PEOPLE v. PARAGAS

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Supreme Court, Appellate Division, Second Department, New York.

The PEOPLE, etc., respondent, v. Peter PARAGAS, appellant.

Decided: January 27, 2009

ROBERT A. SPOLZINO, J.P., JOSEPH COVELLO, DANIEL D. ANGIOLILLO, and CHERYL E. CHAMBERS, JJ. Mischel & Horn, P.C., New York, N.Y. (Richard E. Mischel of counsel), for appellant. Richard A. Brown, District Attorney, Kew Gardens, N.Y. (John M. Castellano, Nicoletta J. Caferri, and Merri Turk Lasky of counsel), for respondent.

Appeal by the defendant from a judgment of the Supreme Court, Queens County (Blumenfeld, J.), rendered June 24, 2003, convicting him of criminal possession of a controlled substance in the first degree, criminal sale of a controlled substance in the third degree, and criminal possession of a controlled substance in the third degree, upon a jury verdict, and imposing sentence.   The appeal brings up for review the denial, after a hearing (Katz, J.), of those branches of the defendant's omnibus motion which were to suppress physical evidence and his statement to law enforcement officials.

ORDERED that the judgment is affirmed.

 Contrary to the defendant's contentions, the search of his vehicle at police headquarters, which was conducted shortly after his arrest, was proper since there was reason to believe that the vehicle might contain additional contraband (see People v. Blasich, 73 N.Y.2d 673, 543 N.Y.S.2d 40, 541 N.E.2d 40;  People v. Milerson, 51 N.Y.2d 919, 434 N.Y.S.2d 980,415 N.E.2d 968;  People v. Myers, 303 A.D.2d 139, 145, 758 N.Y.S.2d 68).   The defendant's contention that his postarrest statement should have been suppressed is similarly without merit.   His statement “[m]y girlfriend doesn't know I do this,” was spontaneous and not the product of police interrogation (see People v. Stafford, 39 A.D.3d 774, 776, 834 N.Y.S.2d 301;  People v. James, 278 A.D.2d 340, 341, 717 N.Y.S.2d 346).   Therefore, the hearing court properly denied the defendant's motion to suppress both the drugs recovered from inside the vehicle he was driving and his postarrest statement.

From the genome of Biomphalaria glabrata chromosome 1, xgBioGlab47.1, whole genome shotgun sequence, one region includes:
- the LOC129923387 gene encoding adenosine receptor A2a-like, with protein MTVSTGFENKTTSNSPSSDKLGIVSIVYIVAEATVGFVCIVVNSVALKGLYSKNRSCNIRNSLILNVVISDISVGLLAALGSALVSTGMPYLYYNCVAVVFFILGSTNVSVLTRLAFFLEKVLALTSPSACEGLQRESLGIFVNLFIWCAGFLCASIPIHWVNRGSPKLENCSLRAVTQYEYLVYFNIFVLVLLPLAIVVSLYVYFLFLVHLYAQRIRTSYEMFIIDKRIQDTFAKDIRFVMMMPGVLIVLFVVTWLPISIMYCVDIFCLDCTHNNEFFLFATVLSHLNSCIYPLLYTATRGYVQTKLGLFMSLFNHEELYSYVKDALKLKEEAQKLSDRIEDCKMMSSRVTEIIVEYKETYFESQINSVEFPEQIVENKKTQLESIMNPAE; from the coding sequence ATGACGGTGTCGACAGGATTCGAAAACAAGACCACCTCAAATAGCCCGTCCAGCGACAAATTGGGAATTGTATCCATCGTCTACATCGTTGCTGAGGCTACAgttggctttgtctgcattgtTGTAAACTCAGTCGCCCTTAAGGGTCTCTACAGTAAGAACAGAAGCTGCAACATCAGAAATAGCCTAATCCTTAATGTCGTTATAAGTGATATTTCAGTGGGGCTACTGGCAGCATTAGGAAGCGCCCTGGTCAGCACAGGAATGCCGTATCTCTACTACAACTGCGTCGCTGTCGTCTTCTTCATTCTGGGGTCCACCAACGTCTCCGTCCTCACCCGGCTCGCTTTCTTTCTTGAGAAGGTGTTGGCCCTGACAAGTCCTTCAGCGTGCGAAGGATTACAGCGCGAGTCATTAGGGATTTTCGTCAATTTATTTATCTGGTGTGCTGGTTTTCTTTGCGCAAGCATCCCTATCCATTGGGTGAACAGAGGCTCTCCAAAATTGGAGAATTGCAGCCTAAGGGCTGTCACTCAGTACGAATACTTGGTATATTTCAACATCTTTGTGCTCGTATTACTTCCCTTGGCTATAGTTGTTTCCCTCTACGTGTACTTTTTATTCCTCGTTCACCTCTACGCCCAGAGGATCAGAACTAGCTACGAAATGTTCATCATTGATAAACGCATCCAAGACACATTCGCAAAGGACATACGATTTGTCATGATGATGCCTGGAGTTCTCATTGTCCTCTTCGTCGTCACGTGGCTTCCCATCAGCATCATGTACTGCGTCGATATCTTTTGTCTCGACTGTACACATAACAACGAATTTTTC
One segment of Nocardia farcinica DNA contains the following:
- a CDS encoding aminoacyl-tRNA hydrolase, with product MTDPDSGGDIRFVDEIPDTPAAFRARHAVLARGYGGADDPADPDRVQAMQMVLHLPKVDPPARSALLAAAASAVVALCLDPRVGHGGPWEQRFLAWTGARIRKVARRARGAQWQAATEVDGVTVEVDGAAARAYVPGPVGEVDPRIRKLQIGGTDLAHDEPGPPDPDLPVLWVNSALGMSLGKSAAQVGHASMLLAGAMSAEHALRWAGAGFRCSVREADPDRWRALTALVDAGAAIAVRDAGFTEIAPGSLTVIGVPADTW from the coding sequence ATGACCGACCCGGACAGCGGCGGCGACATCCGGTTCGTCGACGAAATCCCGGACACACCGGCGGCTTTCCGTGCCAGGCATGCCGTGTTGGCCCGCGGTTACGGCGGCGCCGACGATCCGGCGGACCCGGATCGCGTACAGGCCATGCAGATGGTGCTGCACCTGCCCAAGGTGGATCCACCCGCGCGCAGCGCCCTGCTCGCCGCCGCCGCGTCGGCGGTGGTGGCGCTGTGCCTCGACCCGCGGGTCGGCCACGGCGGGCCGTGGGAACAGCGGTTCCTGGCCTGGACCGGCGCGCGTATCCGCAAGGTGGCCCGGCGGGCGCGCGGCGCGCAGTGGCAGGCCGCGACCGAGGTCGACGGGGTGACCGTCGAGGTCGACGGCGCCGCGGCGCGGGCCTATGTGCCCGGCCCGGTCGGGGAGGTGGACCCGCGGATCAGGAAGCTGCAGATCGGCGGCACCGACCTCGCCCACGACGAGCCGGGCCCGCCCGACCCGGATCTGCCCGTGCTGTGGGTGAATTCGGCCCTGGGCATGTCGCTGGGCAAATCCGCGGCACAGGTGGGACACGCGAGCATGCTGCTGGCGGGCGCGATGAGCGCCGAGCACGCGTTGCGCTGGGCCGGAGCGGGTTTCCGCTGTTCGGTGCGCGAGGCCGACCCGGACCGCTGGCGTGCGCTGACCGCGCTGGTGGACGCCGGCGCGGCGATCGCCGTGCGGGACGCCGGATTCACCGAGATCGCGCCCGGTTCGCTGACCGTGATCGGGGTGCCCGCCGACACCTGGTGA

Viewing the evidence in the light most favorable to the prosecution (see People v. Contes, 60 N.Y.2d 620, 467 N.Y.S.2d 349, 454 N.E.2d 932), we find that it was legally sufficient to establish the defendant's guilt beyond a reasonable doubt (see People v. Manini, 79 N.Y.2d 561, 573, 584 N.Y.S.2d 282, 594 N.E.2d 563;  People v. Torres, 68 N.Y.2d 677, 679, 505 N.Y.S.2d 595, 496 N.E.2d 684;  People v. Mallory, 234 A.D.2d 913, 914, 651 N.Y.S.2d 793;  People v. Stringos, 198 A.D.2d 458, 458, 604 N.Y.S.2d 161;  see also People v. Cade, 215 A.D.2d 772, 773, 627 N.Y.S.2d 70).   Moreover, upon our independent review pursuant to CPL 470.15(5), we are satisfied that the verdict of guilt was not against the weight of the evidence (see People v. Romero, 7 N.Y.3d 633, 826 N.Y.S.2d 163, 859 N.E.2d 902).   The jury could reasonably find that the confidential informant's testimony was not rendered incredible due to his drug use or criminal history.

The defendant's contention that certain testimony of Sergeant McNulty and Detective Zee improperly bolstered the confidential informant's reliability is unpreserved for appellate review (see CPL 470.05[2];  People v. Tevaha, 84 N.Y.2d 879, 880-881, 620 N.Y.S.2d 786, 644 N.E.2d 1342;  People v. Shankle, 37 A.D.3d 742, 743, 830 N.Y.S.2d 314;  People v. Cruz, 31 A.D.3d 660, 661, 818 N.Y.S.2d 302), as is his contention that the prosecutor improperly vouched for the confidential informant's reliability during summation (see CPL 470.05[2];  People v. Azaz, 41 A.D.3d 610, 611, 837 N.Y.S.2d 339;  People v. Benson, 38 A.D.3d 563, 564, 831 N.Y.S.2d 266;  People v. Lee, 34 A.D.3d 696, 696-697, 824 N.Y.S.2d 418).

The defendant's remaining contentions are without merit.

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